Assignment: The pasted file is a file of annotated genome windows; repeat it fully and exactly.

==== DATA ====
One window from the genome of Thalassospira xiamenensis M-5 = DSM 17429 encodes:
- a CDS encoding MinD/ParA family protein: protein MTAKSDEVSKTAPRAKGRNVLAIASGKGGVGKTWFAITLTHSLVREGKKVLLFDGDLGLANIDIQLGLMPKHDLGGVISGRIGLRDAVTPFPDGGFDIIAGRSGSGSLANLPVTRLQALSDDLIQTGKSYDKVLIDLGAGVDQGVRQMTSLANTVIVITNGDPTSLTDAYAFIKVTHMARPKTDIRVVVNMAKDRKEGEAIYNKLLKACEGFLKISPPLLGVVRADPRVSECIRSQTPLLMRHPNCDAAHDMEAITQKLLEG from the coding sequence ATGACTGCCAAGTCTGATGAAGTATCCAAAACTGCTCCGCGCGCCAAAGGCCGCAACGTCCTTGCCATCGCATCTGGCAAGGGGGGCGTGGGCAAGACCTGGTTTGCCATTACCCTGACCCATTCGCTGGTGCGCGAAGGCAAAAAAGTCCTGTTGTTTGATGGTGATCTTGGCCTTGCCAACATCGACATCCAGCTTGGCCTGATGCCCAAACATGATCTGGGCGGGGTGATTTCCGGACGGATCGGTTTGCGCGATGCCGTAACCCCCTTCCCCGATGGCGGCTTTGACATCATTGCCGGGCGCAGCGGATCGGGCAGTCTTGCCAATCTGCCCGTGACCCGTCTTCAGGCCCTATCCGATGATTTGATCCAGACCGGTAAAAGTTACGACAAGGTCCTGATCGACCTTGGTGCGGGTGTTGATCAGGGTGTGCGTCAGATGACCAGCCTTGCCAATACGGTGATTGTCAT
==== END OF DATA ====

One window from the genome of Thalassospira xiamenensis M-5 = DSM 17429 encodes:
- a CDS encoding MinD/ParA family protein: protein MTAKSDEVSKTAPRAKGRNVLAIASGKGGVGKTWFAITLTHSLVREGKKVLLFDGDLGLANIDIQLGLMPKHDLGGVISGRIGLRDAVTPFPDGGFDIIAGRSGSGSLANLPVTRLQALSDDLIQTGKSYDKVLIDLGAGVDQGVRQMTSLANTVIVITNGDPTSLTDAYAFIKVTHMARPKTDIRVVVNMAKDRKEGEAIYNKLLKACEGFLKISPPLLGVVRADPRVSECIRSQTPLLMRHPNCDAAHDMEAITQKLLEG from the coding sequence ATGACTGCCAAGTCTGATGAAGTATCCAAAACTGCTCCGCGCGCCAAAGGCCGCAACGTCCTTGCCATCGCATCTGGCAAGGGGGGCGTGGGCAAGACCTGGTTTGCCATTACCCTGACCCATTCGCTGGTGCGCGAAGGCAAAAAAGTCCTGTTGTTTGATGGTGATCTTGGCCTTGCCAACATCGACATCCAGCTTGGCCTGATGCCCAAACATGATCTGGGCGGGGTGATTTCCGGACGGATCGGTTTGCGCGATGCCGTAACCCCCTTCCCCGATGGCGGCTTTGACATCATTGCCGGGCGCAGCGGATCGGGCAGTCTTGCCAATCTGCCCGTGACCCGTCTTCAGGCCCTATCCGATGATTTGATCCAGACCGGTAAAAGTTACGACAAGGTCCTGATCGACCTTGGTGCGGGTGTTGATCAGGGTGTGCGTCAGATGACCAGCCTTGCCAATACGGTGATTGTCAT